September 26 - November 20 2017
The Italian Cultural Institute London
ARTUNER and The Italian Cultural Institute (ICI) are pleased to announce the second instalment of their two-part exhibition series on the renowned post-war Italian sculptor Pietro Consagra (1920 – 2005).
Featuring Consagra’s iconic sculptures from the 1960-80s in dialogue with new works by French artist Marine Hugonnier, including new collages from the ‘Art For Modern Architecture’ series, the exhibition will explore how both artists challenge cultural and historical frameworks to establish a new relationship between the viewer and their environment.
One of Italy’s most important post-war sculptors, Pietro Consagra rejected the tradition of three-dimensional sculpture to embrace a more direct mode of interaction between the artwork and the viewer. Working in bronze and iron, Consagra created radical sculptures that were flattened and almost two-dimensional. In this way, he disposed of an authoritarian centre in favour of a “frontal” perspective that is open to a direct relationship with the viewer, which became his artistic credo.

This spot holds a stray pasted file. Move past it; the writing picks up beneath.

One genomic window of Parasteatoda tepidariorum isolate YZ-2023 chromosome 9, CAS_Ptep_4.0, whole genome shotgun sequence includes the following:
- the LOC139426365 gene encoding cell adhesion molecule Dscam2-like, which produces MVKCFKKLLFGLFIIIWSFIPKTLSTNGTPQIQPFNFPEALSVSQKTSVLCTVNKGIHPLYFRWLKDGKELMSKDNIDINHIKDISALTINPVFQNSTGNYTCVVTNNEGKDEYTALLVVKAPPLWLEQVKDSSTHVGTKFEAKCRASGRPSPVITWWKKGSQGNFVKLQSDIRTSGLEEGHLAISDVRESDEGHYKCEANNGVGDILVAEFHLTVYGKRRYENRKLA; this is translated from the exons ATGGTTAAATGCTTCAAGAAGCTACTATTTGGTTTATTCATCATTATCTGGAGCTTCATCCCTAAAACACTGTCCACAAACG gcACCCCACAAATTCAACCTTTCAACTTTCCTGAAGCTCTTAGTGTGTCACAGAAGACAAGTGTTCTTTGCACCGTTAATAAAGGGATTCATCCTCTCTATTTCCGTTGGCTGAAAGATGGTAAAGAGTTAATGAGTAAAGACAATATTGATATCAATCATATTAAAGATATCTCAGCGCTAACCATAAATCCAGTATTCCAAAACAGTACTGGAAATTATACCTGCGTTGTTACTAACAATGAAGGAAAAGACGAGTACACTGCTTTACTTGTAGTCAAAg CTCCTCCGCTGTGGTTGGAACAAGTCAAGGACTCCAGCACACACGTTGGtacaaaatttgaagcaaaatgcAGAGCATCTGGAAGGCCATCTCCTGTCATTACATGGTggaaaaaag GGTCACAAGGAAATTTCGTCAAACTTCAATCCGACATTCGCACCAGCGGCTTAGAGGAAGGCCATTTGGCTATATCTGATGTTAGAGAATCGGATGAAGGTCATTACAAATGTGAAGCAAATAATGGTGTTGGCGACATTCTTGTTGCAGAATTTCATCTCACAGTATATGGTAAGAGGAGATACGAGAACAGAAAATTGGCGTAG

Central to Consagra’s practice was an ongoing reflection on the language of sculpture in relation to other disciplines, including architecture. Consagra believed that the modern city was defined by the three-dimensionality of its architecture, its monumental rhetoric imposing a specific and authoritarian way of engaging with one’s environment. He proposed that the “central perspective”, which has dominated city planning for centuries, is an expression of a dogmatic and hierarchical organisation of Power and that this power can, in turn, limit one’s perceptual field. Consagra imagined a world without centres and peripheries, an idea that underpins his sculpture, where symbolically the object exists in the presence of the viewer, and the beholder in the presence of the object.
Ties II will feature works from Consagra’s Ferri Trasparenti series, monochrome works with an intense formal and spiritual quality – emblems of a new artificial landscape; Inventario, an installation composed of paper-thin iron sculptures travelling across the walls as if in an infinite space; and Sottilissime, where the artist experiments with extreme thinness, creating a sense of translucence that allows the viewer to see the space beyond.
Similarly, Marine Hugonnier also proposes a different way of looking at history and its perceptual framework. Often described as a critique on the Politics of Vision, Hugonnier’s work questions the nature of images and the history, culture and politics that are associated with them.